That said, her style has never been participatory. Before being elected, she was a party fund raiser -- just the appropriate background for her current role.

And her entire experience in her home district is of being under more fire from the left than the right. (We don't have much of a right -- and what we have is the developer kind, not the ideological kind.) This results in her being fairly reliably progressive in her own votes. And it gives her good habits of mind which have some carry over into national politics.
 

by janinsanfran 2006-04-09 07:38AM | 0 recs
Re: Thoughts for a Saturday

I agree with Ian Welsh about Pelosi.  SHe has really become a whipping post here despite the fact that her record is very progressive.  Also, being in the minority in the House makes you practically powerless.  In the past few months she has started making the House Dems semi-relavent which is no small task considering the House rules are completely stacked against the minority.

Reid's stands on issues are not as good as Pelosi but I like his fighting style.  

by John Mills 2006-04-08 05:54PM | 0 recs
Re: Thoughts for a Saturday

The San Francisco Chronicle ran a three part series on Nancy Pelosi this past week.  It's an interesting read.  I have been a bit dubious about Pelosi.  She seems to come off as a screechy witch.  Having read all three articles, I have a new respect for her.

The link to the 1st article is here:
http://sfgate.com/cgi-bin/article.cgi?f= /c/a/2006/04/02/MNGSHI24ON1.DTL

Links to the remaining articles can be found in the article.

by pax 2006-04-08 07:57PM | 0 recs
Thanks

As a former critic of Pelosi, I need to read more.

In the main I think a lot of my (and others') reaction comes from how she plays in the media.  Harry comes off as pretty strong, and she comes off very wishy-washy.

But, as I tell people about Republicans, look at what they do, not what they say.

So, thanks for the link.

by Marc in KS 2006-04-09 04:31AM | 0 recs
Re: Thoughts for a Saturday

I'd completely missed these pieces - thanks.

Much good stuff there (though I get a certain pulling for the hometown team feeling about some of it! - and I'm only halfway through. I'd no idea her father was a honcho of a genuine, old-style Eastern Dem machine back in the middle decades of the last century.

And the numbers on Pelosi's performance as leader I'd want to prod a bit:

Congressional Quarterly examined 669 roll call votes in 2005 in which a majority of Republicans voted against a majority of Democrats. On those votes, Democratic members voted unanimously against the GOP 82 times, and with their own party 88 percent of the time, the highest total since the magazine began measuring in 1956.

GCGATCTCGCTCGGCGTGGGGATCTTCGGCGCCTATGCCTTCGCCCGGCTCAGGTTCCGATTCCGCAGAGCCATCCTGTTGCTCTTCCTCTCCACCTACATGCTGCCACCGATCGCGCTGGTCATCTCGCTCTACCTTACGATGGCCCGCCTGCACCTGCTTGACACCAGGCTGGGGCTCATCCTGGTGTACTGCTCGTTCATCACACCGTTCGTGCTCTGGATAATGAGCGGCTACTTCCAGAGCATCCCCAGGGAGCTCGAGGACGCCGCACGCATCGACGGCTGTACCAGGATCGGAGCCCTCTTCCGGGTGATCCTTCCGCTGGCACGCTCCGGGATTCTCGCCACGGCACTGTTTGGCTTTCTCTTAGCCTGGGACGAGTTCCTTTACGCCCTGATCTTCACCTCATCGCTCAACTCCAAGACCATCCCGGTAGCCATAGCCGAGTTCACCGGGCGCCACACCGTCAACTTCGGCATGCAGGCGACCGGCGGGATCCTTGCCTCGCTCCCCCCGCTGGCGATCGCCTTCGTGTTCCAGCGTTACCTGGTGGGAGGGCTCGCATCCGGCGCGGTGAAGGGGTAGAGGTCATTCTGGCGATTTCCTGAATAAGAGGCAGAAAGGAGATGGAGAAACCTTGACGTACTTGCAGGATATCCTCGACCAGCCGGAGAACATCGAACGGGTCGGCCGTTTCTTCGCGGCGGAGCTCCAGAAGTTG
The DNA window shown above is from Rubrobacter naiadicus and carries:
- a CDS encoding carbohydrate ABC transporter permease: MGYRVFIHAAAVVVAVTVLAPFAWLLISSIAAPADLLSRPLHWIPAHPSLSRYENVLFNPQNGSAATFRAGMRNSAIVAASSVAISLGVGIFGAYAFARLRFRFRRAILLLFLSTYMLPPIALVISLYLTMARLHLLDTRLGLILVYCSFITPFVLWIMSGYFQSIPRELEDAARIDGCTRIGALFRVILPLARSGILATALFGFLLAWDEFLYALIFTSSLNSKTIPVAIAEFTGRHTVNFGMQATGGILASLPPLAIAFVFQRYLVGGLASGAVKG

Of course, 1956 was the year of the Southern Manifesto, for crying out loud.

And those southern Dem conservatives have taken an unconscionable long time dying. The party has certainly got a whole lot more ideologically coherent over the period (though sometimes that's a little hard to believe!).

Final thought - note in the second piece Pelosi's evident glee that Schwarzenegger's anti-gerrymander initiative failed to pass:

Last summer, when Gov. Arnold Schwarzenegger put a redistricting measure on the November ballot that could have forced Democratic incumbents to face much more competitive congressional races, Pelosi took it as a spear aimed at her party's heart.

Proposition 77, which would have taken the power to draw congressional districts out of the hands of legislators and given it to retired judges, could have tightened races and dramatically reduced the amount of campaign money California Democrats had left over to send to other states after defending their own seats.

But Pelosi rallied her colleagues to stop it. She called on members of California's delegation to raise $100,000 each to defeat the measure, then she rounded up contributions from representatives in other states, including Maryland, New York, Connecticut and Arizona.


So - for the benefit of the LULAC crowd and the other goo-goo Dems who bellyache about the DeLay TX redistricting, let's sing it loud:

Nancy Pelosi lurves the gerrymander!

by skeptic06 2006-04-09 12:52PM | 0 recs
Re: Thoughts for a Saturday

I'm still actually pretty startled at the visceral reactions to Pelosi.

I'm really not sure what she's done wrong?

Do people expect her to be able to shut down the House? The rules of the Senate are drastically different from the House. I doubt she has the ability to do such dramatic things. That's really how the two bodies have been designed to behave.

The Senate is still an elitist body. It's supposed to be in some ways. That's why a minority can stur things up in such an obvious way. The House really isn't supposed to operate that way.

I say this realizing that my understanding of House rules is drastically lacking compared to my understanding of Senate rules.